The human liver fluke. One of the trematode flatworms that are parasitic.
Photo: University of Pennsylvania

The second group are called trematodes and they are the parasites we know as “flukes”.  We have heard of liver flukes in livestock and humans, but there are marine versions as well.  They have adhesive organs located at the near the mouth that help hold on, and a type of skin that protects them from their hosts’ defensive enzymes.  They feed on cells, mucous, and sometimes blood – yep… gross and creepy.  Some are attached outside of their hosts body (ectoparasites) others are attached to internal organs (endoparasites).  The ectoparasites breath using oxygen (aerobic), endoparasites are anaerobic.  Like their turbellarian cousins, they are hermaphroditic and use internal fertilization to produce eggs.  They differ though in that they produce 10,000 – 100,000 eggs!  Their primary host (the one they spend their adult life feeding on) is always a vertebrate, fish being the most common.  However, their life cycle requires the hatching larva find an intermediate host where they go through their developmental growth before returning to a primary host.  These intermediate host are usually invertebrates, like snails.  The eggs are released with the fish feces – a swimming larva is released – enters a snail – begins part of the developmental growth – consumed by an arthropod (like a crab) – completes development – and the crab is consumed by the fish – wah-la.  The adults are usually found in the gills/lungs, liver, or blood of the vertebrate hosts.  Gross and creepy.

The famous tapeworm.
Photo: University of Omaha.

Better yet are the tapeworms.  We have all heard of these.  They are also all parasites, but all are endoparasites.  Weirder, they do not have a digestive tract.  Gross and creepy.  Their heads are very tiny compared to their bodies and have either four sets of suckers, or hooks, to hold onto the digestive tract of their hosts (usually vertebrates).  The head is actually round but the body is very flat and divided into squares called proglottids.  Each proglottid gets larger as you move towards the tail and each possesses all of the reproductive material needed to produce new worms – they too are hermaphrodites. They also have a type of skin that protects them from the enzymes of their hosts.  They also require an intermediate host to complete their life cycle so the proglottids will exit the hosts body via feces and complete the cycle similar to the trematodes.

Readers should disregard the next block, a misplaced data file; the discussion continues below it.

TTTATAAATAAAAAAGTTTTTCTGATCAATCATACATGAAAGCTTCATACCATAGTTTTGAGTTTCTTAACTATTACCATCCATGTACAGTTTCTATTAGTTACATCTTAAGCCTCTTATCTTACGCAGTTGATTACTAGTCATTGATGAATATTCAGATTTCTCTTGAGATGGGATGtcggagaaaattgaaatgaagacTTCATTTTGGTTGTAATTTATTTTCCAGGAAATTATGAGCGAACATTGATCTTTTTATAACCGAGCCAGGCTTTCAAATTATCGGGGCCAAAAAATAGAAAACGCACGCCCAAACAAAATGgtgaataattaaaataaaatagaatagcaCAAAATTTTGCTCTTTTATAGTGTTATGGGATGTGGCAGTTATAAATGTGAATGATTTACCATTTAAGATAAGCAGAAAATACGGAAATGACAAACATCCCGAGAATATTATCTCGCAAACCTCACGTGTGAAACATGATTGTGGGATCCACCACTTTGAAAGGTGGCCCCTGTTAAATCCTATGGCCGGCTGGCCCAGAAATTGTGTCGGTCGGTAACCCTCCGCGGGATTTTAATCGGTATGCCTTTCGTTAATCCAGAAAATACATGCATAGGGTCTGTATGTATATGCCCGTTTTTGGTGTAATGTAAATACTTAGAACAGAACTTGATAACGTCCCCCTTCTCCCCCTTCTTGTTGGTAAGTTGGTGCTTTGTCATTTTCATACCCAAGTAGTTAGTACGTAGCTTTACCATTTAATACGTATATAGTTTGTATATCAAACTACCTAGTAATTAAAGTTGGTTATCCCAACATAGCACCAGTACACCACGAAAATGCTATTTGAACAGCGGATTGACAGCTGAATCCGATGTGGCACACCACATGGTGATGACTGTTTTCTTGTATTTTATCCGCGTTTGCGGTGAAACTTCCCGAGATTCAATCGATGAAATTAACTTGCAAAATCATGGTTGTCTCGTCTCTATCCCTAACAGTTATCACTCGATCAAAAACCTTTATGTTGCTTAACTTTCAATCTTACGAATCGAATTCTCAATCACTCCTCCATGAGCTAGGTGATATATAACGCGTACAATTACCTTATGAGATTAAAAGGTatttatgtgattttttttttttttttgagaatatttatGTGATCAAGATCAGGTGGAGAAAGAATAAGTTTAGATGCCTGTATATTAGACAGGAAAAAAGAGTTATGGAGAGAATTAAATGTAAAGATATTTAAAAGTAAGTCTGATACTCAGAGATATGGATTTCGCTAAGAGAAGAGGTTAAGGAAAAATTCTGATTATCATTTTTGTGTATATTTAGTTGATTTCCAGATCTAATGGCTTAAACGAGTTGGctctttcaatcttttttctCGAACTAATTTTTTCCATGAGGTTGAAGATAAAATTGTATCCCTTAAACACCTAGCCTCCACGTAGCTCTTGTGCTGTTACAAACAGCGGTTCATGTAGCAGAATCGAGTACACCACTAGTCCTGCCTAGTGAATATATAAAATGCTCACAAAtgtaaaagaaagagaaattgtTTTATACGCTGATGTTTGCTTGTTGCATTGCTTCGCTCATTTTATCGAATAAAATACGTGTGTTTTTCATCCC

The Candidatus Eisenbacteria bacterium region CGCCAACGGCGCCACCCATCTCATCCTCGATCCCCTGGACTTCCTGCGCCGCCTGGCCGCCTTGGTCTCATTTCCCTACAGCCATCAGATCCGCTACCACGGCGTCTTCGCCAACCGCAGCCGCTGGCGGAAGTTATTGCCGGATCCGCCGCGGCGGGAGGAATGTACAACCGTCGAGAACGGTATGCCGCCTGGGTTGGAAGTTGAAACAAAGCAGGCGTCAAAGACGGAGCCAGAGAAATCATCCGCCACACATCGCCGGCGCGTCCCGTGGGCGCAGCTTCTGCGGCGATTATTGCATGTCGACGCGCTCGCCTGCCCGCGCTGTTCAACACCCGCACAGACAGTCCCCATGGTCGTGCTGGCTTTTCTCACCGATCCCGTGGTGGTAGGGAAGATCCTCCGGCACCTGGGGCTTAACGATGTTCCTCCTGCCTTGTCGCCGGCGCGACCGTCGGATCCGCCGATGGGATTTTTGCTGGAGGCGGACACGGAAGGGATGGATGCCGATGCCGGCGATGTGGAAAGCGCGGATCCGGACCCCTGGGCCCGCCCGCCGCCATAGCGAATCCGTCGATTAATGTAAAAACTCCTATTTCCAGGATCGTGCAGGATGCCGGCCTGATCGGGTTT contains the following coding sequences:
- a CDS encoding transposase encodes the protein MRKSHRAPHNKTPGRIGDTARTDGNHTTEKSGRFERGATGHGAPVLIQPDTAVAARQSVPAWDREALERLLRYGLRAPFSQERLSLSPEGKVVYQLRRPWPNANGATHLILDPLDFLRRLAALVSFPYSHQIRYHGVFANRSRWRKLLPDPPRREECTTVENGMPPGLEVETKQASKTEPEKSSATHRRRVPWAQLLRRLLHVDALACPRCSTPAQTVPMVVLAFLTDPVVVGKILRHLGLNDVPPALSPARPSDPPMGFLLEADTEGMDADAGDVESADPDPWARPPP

I began this with a comment on how worms benefit the overall marine environment of the Gulf.  It is hard to see that in these flatworms.  They are either just another consumer out there, or nasty parasites others in the community must deal with.  Well… we look at the roundworms next time and see what they have to offer.

 

Reference

Barnes, R. 1980. Invertebrate Zoology. Saunders College Press.  Philadelphia, PA. pp. 1089.